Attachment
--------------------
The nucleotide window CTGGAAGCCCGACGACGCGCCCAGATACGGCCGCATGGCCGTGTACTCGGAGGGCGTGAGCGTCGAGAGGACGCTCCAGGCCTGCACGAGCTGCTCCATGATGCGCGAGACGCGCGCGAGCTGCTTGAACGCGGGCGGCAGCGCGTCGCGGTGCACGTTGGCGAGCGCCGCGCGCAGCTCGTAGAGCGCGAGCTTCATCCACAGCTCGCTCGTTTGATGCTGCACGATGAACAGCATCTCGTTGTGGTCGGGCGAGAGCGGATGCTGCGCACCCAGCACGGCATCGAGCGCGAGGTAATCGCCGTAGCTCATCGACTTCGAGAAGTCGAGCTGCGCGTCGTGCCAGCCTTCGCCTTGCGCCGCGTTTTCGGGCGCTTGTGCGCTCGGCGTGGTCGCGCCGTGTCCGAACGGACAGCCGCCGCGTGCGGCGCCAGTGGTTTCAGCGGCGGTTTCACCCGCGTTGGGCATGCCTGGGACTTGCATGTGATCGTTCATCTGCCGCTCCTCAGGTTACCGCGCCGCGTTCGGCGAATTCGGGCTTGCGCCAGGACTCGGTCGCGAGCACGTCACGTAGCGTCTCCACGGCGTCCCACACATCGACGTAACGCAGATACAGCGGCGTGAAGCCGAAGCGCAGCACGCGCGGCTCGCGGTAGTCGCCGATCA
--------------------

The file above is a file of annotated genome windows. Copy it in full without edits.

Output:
The nucleotide window CTGGAAGCCCGACGACGCGCCCAGATACGGCCGCATGGCCGTGTACTCGGAGGGCGTGAGCGTCGAGAGGACGCTCCAGGCCTGCACGAGCTGCTCCATGATGCGCGAGACGCGCGCGAGCTGCTTGAACGCGGGCGGCAGCGCGTCGCGGTGCACGTTGGCGAGCGCCGCGCGCAGCTCGTAGAGCGCGAGCTTCATCCACAGCTCGCTCGTTTGATGCTGCACGATGAACAGCATCTCGTTGTGGTCGGGCGAGAGCGGATGCTGCGCACCCAGCACGGCATCGAGCGCGAGGTAATCGCCGTAGCTCATCGACTTCGAGAAGTCGAGCTGCGCGTCGTGCCAGCCTTCGCCTTGCGCCGCGTTTTCGGGCGCTTGTGCGCTCGGCGTGGTCGCGCCGTGTCCGAACGGACAGCCGCCGCGTGCGGCGCCAGTGGTTTCAGCGGCGGTTTCACCCGCGTTGGGCATGCCTGGGACTTGCATGTGATCGTTCATCTGCCGCTCCTCAGGTTACCGCGCCGCGTTCGGCGAATTCGGGCTTGCGCCAGGACTCGGTCGCGAGCACGTCACGTAGCGTCTCCACGGCGTCCCACACATCGACGTAACGCAGATACAGCGGCGTGAAGCCGAAGCGCAGCACGCGCGGCTCGCGGTAGTCGCCGATCA